Equatorial Space Systems develops Commercial Sub-Orbital Rockets

Singaporean startup Equatorial Space Systems develops a commercial sub-orbital rocket capable of delivering small payloads above the Karman line, the boundary between space and atmosphere. Designed for cost-effective missions, the startup’s solution, Dorado, comes in two variants – a single-stage vehicle capable of reaching an apogee of 105 km and a two-stage version designed to exceed a target altitude of 250 km. The two rockets provide 3 and 6 minutes of weightlessness, respectively.

3. Advanced Communications

At its simplest, space communications rely on two things – a transmitter and a receiver. A transmitter encodes a message onto electromagnetic waves. These waves then flow through space toward the receiver. However, recent developments in space communication go beyond transmitters and receivers to offer advanced communication in space through high-capacity antennae, ground stations, and LEO satellites.

Thorium Space Technology develops Ultra-Flat Interference-Free Antenna

Polish startup Thorium Space Technology develops an ultra-flat, scalable active-matrix antenna. The antenna uses a band that is relatively free from interference from the earth or space. As a result, it improves throughput and system capacity when compared to the existing systems. Besides, the antenna uses high radio frequencies and incorporates the functionalities of electronic control and beam modeling.

Arctic Space Technologies decentralizes Processing Power for Ground Stations

Swedish startup Arctic Space Technologies brings computational power next to the software-driven ground station. Instead of relaying satellite data directly to the cloud and running into data bottlenecks, the startup decentralizes processing power next to the station. This enables true real-time processing without latency while reducing bandwidth and storage requirements on the network.

4. Space Traffic Management

Of all the man-made LEO satellites, a vast majority of them are now space junk. This includes rocket thrusters, derelict satellites, and most of all, tiny fragments of debris from collisions and explosions. All of this debris threatens the future of space exploration and travel. To tackle this situation, startups develop feasible solutions for debris retrieval and space traffic management.

ClearSpace removes Satellite Relics

ClearSpace is a spin-off from the Swiss EPFL Space Center that develops technologies to remove unresponsive or derelict satellites from space. The startup’s small satellite solution finds, captures, and removes man-made space debris repeatedly. The startup plans to remove the first pieces of debris from space by 2025.

OrbitGuardians develops Low-Cost Active Debris Removal Technology

US-based startup OrbitGuardians is a commercial provider of active debris removal services. The startup aims to protect space workers, tourists, and operating satellites by actively removing dangerous space debris smaller than twenty centimeters. By utilizing computer vision, AI, and the Internet of Things (IoT), the startup enables low-cost debris removal by acquiring all the available debris parameters like location, size, and the number of debris chunks.

5. Smart Propulsion

In-space propulsion is an important subsystem for satellite constellations. Given the costs and environmental impact that come with space missions, companies seek ways to ensure the sustainability of these missions. Hence, global startups and scaleups develop several solutions ranging from electric, green, and water-based propulsion to iodine-based propulsion systems to enable the next generation of clean rockets in space.

ThrustMe develops an Electric Propulsion System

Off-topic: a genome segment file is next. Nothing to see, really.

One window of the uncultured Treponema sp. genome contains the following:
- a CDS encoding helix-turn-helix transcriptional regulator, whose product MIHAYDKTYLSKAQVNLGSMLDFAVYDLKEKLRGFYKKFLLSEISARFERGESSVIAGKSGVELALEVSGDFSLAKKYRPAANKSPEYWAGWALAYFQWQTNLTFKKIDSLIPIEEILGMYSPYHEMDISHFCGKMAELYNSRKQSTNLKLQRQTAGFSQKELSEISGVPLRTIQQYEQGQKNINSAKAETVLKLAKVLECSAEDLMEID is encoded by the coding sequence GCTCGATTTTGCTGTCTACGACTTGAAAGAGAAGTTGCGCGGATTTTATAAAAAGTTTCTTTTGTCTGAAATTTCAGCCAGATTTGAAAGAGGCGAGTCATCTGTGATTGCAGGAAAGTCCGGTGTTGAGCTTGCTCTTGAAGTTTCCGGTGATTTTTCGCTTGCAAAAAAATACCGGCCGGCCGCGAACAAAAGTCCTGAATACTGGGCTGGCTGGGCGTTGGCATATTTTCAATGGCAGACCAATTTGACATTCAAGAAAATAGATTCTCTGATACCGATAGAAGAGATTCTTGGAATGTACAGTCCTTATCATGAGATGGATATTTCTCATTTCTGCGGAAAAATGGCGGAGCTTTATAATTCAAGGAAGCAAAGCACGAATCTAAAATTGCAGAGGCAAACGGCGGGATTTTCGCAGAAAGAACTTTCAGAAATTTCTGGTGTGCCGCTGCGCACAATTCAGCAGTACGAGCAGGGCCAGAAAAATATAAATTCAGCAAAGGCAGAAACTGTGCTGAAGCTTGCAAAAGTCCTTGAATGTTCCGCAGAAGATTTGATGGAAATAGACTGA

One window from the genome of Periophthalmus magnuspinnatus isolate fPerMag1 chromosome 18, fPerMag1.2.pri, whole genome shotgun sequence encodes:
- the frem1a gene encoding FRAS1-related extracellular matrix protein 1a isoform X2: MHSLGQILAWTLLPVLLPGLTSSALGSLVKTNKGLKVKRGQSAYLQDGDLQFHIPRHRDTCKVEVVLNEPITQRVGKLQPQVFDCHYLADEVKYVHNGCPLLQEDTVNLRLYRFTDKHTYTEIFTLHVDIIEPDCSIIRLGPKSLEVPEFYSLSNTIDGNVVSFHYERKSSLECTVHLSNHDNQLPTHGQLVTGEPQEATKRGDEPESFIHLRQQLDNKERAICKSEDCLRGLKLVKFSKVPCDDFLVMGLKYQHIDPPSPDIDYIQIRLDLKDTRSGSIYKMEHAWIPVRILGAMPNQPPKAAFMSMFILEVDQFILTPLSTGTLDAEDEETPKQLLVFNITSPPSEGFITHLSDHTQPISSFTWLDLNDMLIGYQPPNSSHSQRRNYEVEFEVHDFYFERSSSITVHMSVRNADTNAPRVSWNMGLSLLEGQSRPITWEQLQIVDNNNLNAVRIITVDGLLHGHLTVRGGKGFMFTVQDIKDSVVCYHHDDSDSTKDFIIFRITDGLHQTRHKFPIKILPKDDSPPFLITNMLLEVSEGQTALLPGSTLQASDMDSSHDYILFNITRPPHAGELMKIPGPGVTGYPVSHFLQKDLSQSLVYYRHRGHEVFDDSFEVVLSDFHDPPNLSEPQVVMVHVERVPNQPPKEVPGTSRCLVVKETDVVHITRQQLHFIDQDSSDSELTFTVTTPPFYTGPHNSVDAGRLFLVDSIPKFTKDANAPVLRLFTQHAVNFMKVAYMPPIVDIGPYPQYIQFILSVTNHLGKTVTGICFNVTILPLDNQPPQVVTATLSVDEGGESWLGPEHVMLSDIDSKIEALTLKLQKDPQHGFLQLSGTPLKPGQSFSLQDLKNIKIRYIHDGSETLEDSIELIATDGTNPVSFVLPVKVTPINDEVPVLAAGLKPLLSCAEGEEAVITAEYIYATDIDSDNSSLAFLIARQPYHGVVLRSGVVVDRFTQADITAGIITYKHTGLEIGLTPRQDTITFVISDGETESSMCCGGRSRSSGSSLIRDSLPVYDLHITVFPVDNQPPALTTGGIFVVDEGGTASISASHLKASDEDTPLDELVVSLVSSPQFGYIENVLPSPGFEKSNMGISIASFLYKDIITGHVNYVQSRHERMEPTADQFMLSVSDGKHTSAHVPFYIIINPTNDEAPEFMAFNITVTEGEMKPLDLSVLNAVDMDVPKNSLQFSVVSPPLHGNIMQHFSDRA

French startup ThrustMe offers an electric space propulsion system that uses iodine as a propellant. The startup’s solution is a low-cost propulsion alternative for bigger satellites. ThrustMe’s technology finds applications in newer satellites, as well as in products designed to solve emerging challenges associated with the rise of satellite constellations.

Dawn Aerospace develops a Non-Toxic Propulsion System

Based in New Zealand and the Netherlands, Dawn Aerospace builds same-day reusable launch vehicles and high-performance, non-toxic propulsion systems for satellites of all sizes. The startup’s SmallSat Propulsion Thruster replaces poisonous hydrazine with nitrous oxide and propene. For CubeSats, it significantly improves performance than electric-based propulsion systems with the same propellants.

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6. Space Activity Management

Activity management is an emerging SpaceTech trend that concerns the management of movement and activity in space. Space activities include tourism, industrial missions, satellite servicing, food production, waste disposal, and space station improvement. Such trends create more room for the scientific community, for example, by enabling the study of how living things behave in space.

Leviathan Space Industries builds a Space Station Network

US-based startup Leviathan Space Industries is developing a space station network. The network consists of 14 space stations and uses artificial gravity to advance space travel, trade, and tourism. Besides, the startup leverages a spaceport on the equatorial line to maximize launch vehicle fuel savings and payload maximization. Its infrastructure thus enables a sustainable ecosystem for safe and democratic space exploration.

Obruta Space advances In-Orbit Satellite Servicing

Canadian startup Obruta Space Solutions develops a device to enable new satellites to be serviced in orbit. The startup’s solution, Puck, extends the operational lives of satellites with refueling services and upgrades. The device also allows satellites to extend their lifespans while aiding in their eventual removal and enable humans to sustainably occupy orbital environments.

7. Space Missions

Space exploration addresses the fundamental questions about our universe and the history of our solar system. By addressing the challenges related to space exploration, humans find opportunities in advancing mining, material science, and life science research. Space missions also widen the scientific and technological advancements while inspiring the future generation of students, teachers, and researchers worldwide.